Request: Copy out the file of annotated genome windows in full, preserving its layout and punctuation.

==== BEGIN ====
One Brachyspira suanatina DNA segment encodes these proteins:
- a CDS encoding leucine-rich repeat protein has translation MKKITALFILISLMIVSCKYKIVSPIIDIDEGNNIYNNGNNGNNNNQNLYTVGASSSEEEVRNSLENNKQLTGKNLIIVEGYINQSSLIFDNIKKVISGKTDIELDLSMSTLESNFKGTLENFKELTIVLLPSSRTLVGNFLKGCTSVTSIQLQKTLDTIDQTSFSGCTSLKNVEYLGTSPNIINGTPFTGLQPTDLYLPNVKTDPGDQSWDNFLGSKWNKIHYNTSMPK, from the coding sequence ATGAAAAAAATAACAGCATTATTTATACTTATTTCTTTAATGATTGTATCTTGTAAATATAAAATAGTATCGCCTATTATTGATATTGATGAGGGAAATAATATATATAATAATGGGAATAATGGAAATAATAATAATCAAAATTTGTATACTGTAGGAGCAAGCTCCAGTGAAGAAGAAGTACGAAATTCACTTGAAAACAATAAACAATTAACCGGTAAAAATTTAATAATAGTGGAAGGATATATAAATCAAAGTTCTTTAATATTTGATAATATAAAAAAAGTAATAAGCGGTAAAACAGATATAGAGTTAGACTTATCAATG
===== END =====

One Brachyspira suanatina DNA segment encodes these proteins:
- a CDS encoding leucine-rich repeat protein has translation MKKITALFILISLMIVSCKYKIVSPIIDIDEGNNIYNNGNNGNNNNQNLYTVGASSSEEEVRNSLENNKQLTGKNLIIVEGYINQSSLIFDNIKKVISGKTDIELDLSMSTLESNFKGTLENFKELTIVLLPSSRTLVGNFLKGCTSVTSIQLQKTLDTIDQTSFSGCTSLKNVEYLGTSPNIINGTPFTGLQPTDLYLPNVKTDPGDQSWDNFLGSKWNKIHYNTSMPK, from the coding sequence ATGAAAAAAATAACAGCATTATTTATACTTATTTCTTTAATGATTGTATCTTGTAAATATAAAATAGTATCGCCTATTATTGATATTGATGAGGGAAATAATATATATAATAATGGGAATAATGGAAATAATAATAATCAAAATTTGTATACTGTAGGAGCAAGCTCCAGTGAAGAAGAAGTACGAAATTCACTTGAAAACAATAAACAATTAACCGGTAAAAATTTAATAATAGTGGAAGGATATATAAATCAAAGTTCTTTAATATTTGATAATATAAAAAAAGTAATAAGCGGTAAAACAGATATAGAGTTAGACTTATCAATG